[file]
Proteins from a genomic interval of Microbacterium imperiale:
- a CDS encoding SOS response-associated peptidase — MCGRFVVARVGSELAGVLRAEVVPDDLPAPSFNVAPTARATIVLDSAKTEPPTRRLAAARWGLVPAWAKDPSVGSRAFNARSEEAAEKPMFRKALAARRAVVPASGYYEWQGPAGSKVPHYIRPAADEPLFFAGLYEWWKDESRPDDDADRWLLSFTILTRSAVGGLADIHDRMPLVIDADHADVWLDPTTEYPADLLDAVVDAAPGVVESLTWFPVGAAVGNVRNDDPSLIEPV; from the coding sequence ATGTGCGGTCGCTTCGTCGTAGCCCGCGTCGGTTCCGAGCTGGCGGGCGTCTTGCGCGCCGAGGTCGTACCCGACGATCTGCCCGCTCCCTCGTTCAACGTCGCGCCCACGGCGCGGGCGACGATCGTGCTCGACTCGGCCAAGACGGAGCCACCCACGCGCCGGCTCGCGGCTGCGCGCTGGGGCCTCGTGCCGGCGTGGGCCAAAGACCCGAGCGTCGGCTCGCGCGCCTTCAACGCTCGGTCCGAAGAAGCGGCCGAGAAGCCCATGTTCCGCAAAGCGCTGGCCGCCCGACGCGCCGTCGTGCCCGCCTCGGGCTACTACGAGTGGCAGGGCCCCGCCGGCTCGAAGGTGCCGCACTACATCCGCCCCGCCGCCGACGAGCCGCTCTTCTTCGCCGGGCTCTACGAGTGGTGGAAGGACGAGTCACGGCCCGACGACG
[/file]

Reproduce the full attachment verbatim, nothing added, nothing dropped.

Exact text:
Proteins from a genomic interval of Microbacterium imperiale:
- a CDS encoding SOS response-associated peptidase — MCGRFVVARVGSELAGVLRAEVVPDDLPAPSFNVAPTARATIVLDSAKTEPPTRRLAAARWGLVPAWAKDPSVGSRAFNARSEEAAEKPMFRKALAARRAVVPASGYYEWQGPAGSKVPHYIRPAADEPLFFAGLYEWWKDESRPDDDADRWLLSFTILTRSAVGGLADIHDRMPLVIDADHADVWLDPTTEYPADLLDAVVDAAPGVVESLTWFPVGAAVGNVRNDDPSLIEPV; from the coding sequence ATGTGCGGTCGCTTCGTCGTAGCCCGCGTCGGTTCCGAGCTGGCGGGCGTCTTGCGCGCCGAGGTCGTACCCGACGATCTGCCCGCTCCCTCGTTCAACGTCGCGCCCACGGCGCGGGCGACGATCGTGCTCGACTCGGCCAAGACGGAGCCACCCACGCGCCGGCTCGCGGCTGCGCGCTGGGGCCTCGTGCCGGCGTGGGCCAAAGACCCGAGCGTCGGCTCGCGCGCCTTCAACGCTCGGTCCGAAGAAGCGGCCGAGAAGCCCATGTTCCGCAAAGCGCTGGCCGCCCGACGCGCCGTCGTGCCCGCCTCGGGCTACTACGAGTGGCAGGGCCCCGCCGGCTCGAAGGTGCCGCACTACATCCGCCCCGCCGCCGACGAGCCGCTCTTCTTCGCCGGGCTCTACGAGTGGTGGAAGGACGAGTCACGGCCCGACGACG